McQUEEN, THOMAS, stonemason, journalist, politician, and poet; b. 9 Oct. 1803 in the parish of Kilbirnie, Ayrshire, Scotland; he married and had several children; d. 26 June 1861 at Goderich, Canada West.
Thomas McQueen’s father was a labourer in a rural parish 20 miles southwest of Glasgow, and McQueen received little schooling because he was required to work. At the age of nine an accident left him convalescent for a long period and lame for the rest of his life. He developed an interest in books, although his reading never led him away from his origins. He went to work as a stonemason at 14 or 15, during years of intense labour unrest when working class journalism became established. Stimulated by the agitation for parliamentary reform in the 1820s and early 1830s, he wrote for the periodical press and lectured on the rights of the working man. He also published three volumes of poetry – much of a political nature – and issued a weekly series of essays and lectures on political economy, education, and morals.
In 1842 McQueen immigrated to Canada West and settled near Pakenham in the Bathurst District, immediately north of an established settlement of Glasgow weavers and other Scots. Although the rocky land of much of the district was ill suited to agriculture, he was impressed by the rent-free, cheap, and fertile land available elsewhere in Upper Canada and contrasted the settler’s opportunities to prosper with “the revolting condition of the five-farthing per-yard weaver” in Britain whom the industrial system had “driven within the precincts of a lingering starvation.” From 1842 to 1846 he worked as a mason throughout the Pakenham area. His journalistic instincts were not long in surfacing, and he began to contribute regularly to the Bathurst Courier, vigorously advocating secular education and deriding the claims of the Church of England.
In 1847 Malcolm Cameron*, a Sarnia merchant and radical Grit member of the assembly for Lanark, offered McQueen £100 a year to edit a paper in the newly settled Huron Tract. McQueen did not accept this offer, but in 1848 he moved to Goderich and on 4 February the first issue of the Huron Signal appeared with McQueen as editor and Charles Dolsen as publisher.
McQueen saw his principal task as the revival of the Reform party in Huron County, represented in the assembly by William Cayley*, a Tory lawyer from Toronto and a nephew of Bishop John Strachan. Huron was divided between conservative Ulstermen and reform-minded dissenting Scots, but the Reformers were fragmented and disorganized and in the Signal McQueen set out to give them a point of focus. He urged the farmers of Huron to elect “one of your own class,” and denounced toryism as “the curse of the civilized world – the liberal meaning of it is to exalt and pamper a few individuals in luxuriant indolence, at the expense of the sweat and toil and degradation of the great mass of industrious mankind.” McQueen’s triumph came in 1851 when Malcolm Cameron defeated Cayley in Huron. By this time, as McQueen put it, he was “tired of living in the extreme verge of civilization in Goderich.” In 1852 he took the editorship of a new Reform journal, the Hamilton Canadian, at £200 a year. During the next two years the Canadian developed from a weekly to a tri-weekly and McQueen acquired a province-wide reputation as an advocate of reform and temperance. Early in 1854 Francis Hincks asked him to edit the Montreal Pilot and Journal of Commerce at £250 a year and he had offers from newspapers in Halton County, Belleville, and elsewhere. But he chose to return that year to Goderich and the Huron Signal.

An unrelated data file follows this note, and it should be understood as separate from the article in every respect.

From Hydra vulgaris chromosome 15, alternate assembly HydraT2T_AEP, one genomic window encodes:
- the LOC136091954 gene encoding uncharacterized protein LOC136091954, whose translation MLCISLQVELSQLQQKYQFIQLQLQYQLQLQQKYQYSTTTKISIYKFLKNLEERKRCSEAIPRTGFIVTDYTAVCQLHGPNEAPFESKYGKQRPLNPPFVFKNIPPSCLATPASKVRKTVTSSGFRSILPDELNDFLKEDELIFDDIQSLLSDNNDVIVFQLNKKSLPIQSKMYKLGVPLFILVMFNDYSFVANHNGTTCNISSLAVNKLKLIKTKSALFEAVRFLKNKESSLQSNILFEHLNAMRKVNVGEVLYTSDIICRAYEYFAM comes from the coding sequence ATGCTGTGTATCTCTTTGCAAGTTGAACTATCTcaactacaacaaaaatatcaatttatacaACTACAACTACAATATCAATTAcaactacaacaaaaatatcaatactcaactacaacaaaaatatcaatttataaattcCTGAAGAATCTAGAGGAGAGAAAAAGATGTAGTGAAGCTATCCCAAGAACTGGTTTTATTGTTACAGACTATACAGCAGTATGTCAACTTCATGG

In the election of the same year McQueen ran against Cayley on a radical Grit platform, promising to seek the abolition of the clergy reserves, separate schools, and seigneurial tenure in Lower Canada, and to work for reciprocity with the United States and a union of the British North American provinces. He was defeated by a strong Conservative turnout in the town of Goderich.
After 1854 McQueen took a special interest in evaluating agricultural methods and educating farmers in proper drainage, rotation of crops, drill husbandry, fencing, and the use of fertilizers and machinery. He bought an 800-acre property in Huron County and continued as editor of the Signal until his death in 1861.
Thomas McQueen was the author of My gloaming amusements, a variety of poems (Beith, Scot., 1831); The exile; a poem, in seven books (Glasgow, 1836); The moorland minstrel (Glasgow, 1840); and “Report on the county of Huron,” Upper Canada, Board of Agriculture, Journal and Trans. (Toronto), II (1856–57), 172–203. Bathurst Courier (Perth, [Ont.]), 1842–48. Huron Signal (Goderich, [Ont.]), 3 July 1861. Morgan, Bibliotheca Canadensis, 273–75. Wallace, Macmillan dictionary, 487. Andrew Haydon, Pioneer sketches in the district of Bathurst (Toronto, 1925), 237–85. James Scott, The settlement of Huron County (Toronto, 1966), 247–49.